Tuesday, July 1, 2014

Our little house and a day in the life of the Sisters

30 June 2014


I'm uploading a photo of our house and I'll take pictures of the inside next week. I haven't wanted to take pictures inside because it's just ugly. But I will. We have a main room, our bedroom, and two extra rooms that are just full of our suitcases and junk from other missionaries. And a vacuum. We have a bathroom with a tiny tub and sink. We always have hot water but the water pressure is lousy. I can live with that. The kitchen is smaller than our main bathroom at home. Walk into our bathroom and imagine a fridge and stove where the tub is, a microwave in place of the first sink, keep the second sink, and build a wall where the counter ends. That wall has a door that opens to the side of the house where we have a washing machine which is not hooked up to the hot water and no dryer. (We hang everything to dry, which I sometimes did at home anyway. I hope no one thinks I'm complaining because I'm just glad we have our own washer.) We also have three bikes out there but none of them are in working condition so that's on our to do list.

Schedule. We wake up at 7:30 and I strip off enough layers so I can bend my limbs to exercise for half an hour to EFY songs. Lauren wasn't kidding about Pinterest workouts. They are the best.
8:00 Eat some avocado on toast for breakfast and get ready for the day.
9:00 personal study.
10:00 companionship study. This is when we plan what we are going to teach in our scheduled lessons and practice teaching. Or sometimes we get distracted by deep doctrinal questions and end up calling President Essig for answers. He was released this week and we are pretty sure he is going to be a general authority.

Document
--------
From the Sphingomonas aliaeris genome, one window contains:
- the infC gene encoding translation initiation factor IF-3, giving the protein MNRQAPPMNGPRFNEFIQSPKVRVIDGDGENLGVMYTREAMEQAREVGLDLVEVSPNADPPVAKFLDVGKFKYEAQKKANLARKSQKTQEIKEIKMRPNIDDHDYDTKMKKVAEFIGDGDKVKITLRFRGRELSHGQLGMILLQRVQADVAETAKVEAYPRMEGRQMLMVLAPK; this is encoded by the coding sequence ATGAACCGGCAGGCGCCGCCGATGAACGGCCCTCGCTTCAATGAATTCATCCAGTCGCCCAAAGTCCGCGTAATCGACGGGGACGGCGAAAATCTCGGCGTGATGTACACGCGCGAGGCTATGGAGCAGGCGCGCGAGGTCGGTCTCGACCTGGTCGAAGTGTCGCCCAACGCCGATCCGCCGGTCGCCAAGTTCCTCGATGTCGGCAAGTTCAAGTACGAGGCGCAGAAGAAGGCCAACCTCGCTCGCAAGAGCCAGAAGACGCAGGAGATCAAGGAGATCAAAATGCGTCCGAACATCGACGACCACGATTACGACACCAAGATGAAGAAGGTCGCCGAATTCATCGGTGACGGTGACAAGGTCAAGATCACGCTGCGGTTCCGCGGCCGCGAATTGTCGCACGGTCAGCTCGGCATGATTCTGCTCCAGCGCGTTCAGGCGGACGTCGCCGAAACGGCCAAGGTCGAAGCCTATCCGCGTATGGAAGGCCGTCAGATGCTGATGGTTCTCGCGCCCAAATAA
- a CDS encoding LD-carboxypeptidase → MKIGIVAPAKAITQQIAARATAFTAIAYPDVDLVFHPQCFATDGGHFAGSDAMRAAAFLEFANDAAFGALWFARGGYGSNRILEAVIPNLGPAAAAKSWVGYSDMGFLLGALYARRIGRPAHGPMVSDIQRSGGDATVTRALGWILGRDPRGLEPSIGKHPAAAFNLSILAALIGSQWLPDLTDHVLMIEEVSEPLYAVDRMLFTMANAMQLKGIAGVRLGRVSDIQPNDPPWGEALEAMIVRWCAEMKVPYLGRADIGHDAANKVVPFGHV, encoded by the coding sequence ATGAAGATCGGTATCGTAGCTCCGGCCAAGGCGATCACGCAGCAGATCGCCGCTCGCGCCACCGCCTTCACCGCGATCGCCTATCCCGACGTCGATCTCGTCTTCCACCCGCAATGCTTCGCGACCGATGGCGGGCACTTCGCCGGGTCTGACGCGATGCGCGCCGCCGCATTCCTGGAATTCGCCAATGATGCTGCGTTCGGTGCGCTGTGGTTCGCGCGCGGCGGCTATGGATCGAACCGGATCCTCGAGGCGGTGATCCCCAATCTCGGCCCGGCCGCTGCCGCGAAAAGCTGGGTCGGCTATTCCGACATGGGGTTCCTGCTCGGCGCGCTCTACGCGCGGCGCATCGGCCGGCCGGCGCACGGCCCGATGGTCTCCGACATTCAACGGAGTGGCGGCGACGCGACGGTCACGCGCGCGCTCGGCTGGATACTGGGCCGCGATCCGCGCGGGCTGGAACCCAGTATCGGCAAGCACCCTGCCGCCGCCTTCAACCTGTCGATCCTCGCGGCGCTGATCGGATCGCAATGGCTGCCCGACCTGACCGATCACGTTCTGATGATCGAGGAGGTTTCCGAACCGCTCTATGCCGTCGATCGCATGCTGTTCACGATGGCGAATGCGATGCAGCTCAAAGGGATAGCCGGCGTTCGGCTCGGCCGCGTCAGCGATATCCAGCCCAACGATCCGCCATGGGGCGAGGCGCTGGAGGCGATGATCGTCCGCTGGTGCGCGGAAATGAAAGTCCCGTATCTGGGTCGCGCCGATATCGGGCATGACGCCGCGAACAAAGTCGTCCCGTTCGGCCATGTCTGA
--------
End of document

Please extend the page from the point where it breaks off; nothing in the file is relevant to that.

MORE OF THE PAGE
11:00 More companionship study because I'm being trained.
12:00 Leave the house and be a missionary!
2:00 We usually come home for lunch for about an hour.
3:00 Leave the house and be a missionary again!
9:00 Come home, plan for the next day, fill out the area binder to keep track of the lessons we taught that day.
9:30 Language study.
10:30 My only hour of free time. Let me tell you, the mission has a tighter schedule than girl’s camp, only with missionary work in place of crafts. I use this hour to get ready for bed, write in my journal, and organize things. Sometimes after a long day we like to watch the D&C movies with dulce popcorn and knit.
11:30 Sleep.

Important! Apparently Dear Elder can take months. My companion just got a DearElder from months ago. Snail mail is supposed to be faster but we will have to see. I sent a letter home on Wednesday so let me know if and when it arrives. The good news is I can pay to print emails if I get too much to read, so keep sending emails!!

I forgot to mention last week (after Grandma Joan's joke) that although we didn't baptize anyone my first week I did invite someone to be baptized the first week. We are teaching a woman who is probably about 80. I don't know if I mentioned her but she is our knitting inspiration. She came to church once and didn't feel comfortable because people were very cold. We are trying to help her make friends. She loves to knit and crochet and her house is full of handmade things. There is a group of women in the ward who get together and knit every Thursday and we are trying to help her attend. So I am teaching Hermana Dodds to knit and we are going to go once with her. She has a baptismal date but obviously with the condition that she needs to receive an answer first. She has been praying but still says she doesn't know, which I understand. It took me a while to feel confident about when I was feeling the Spirit. Had I not been born in the church, I think I would have been an investigator like her.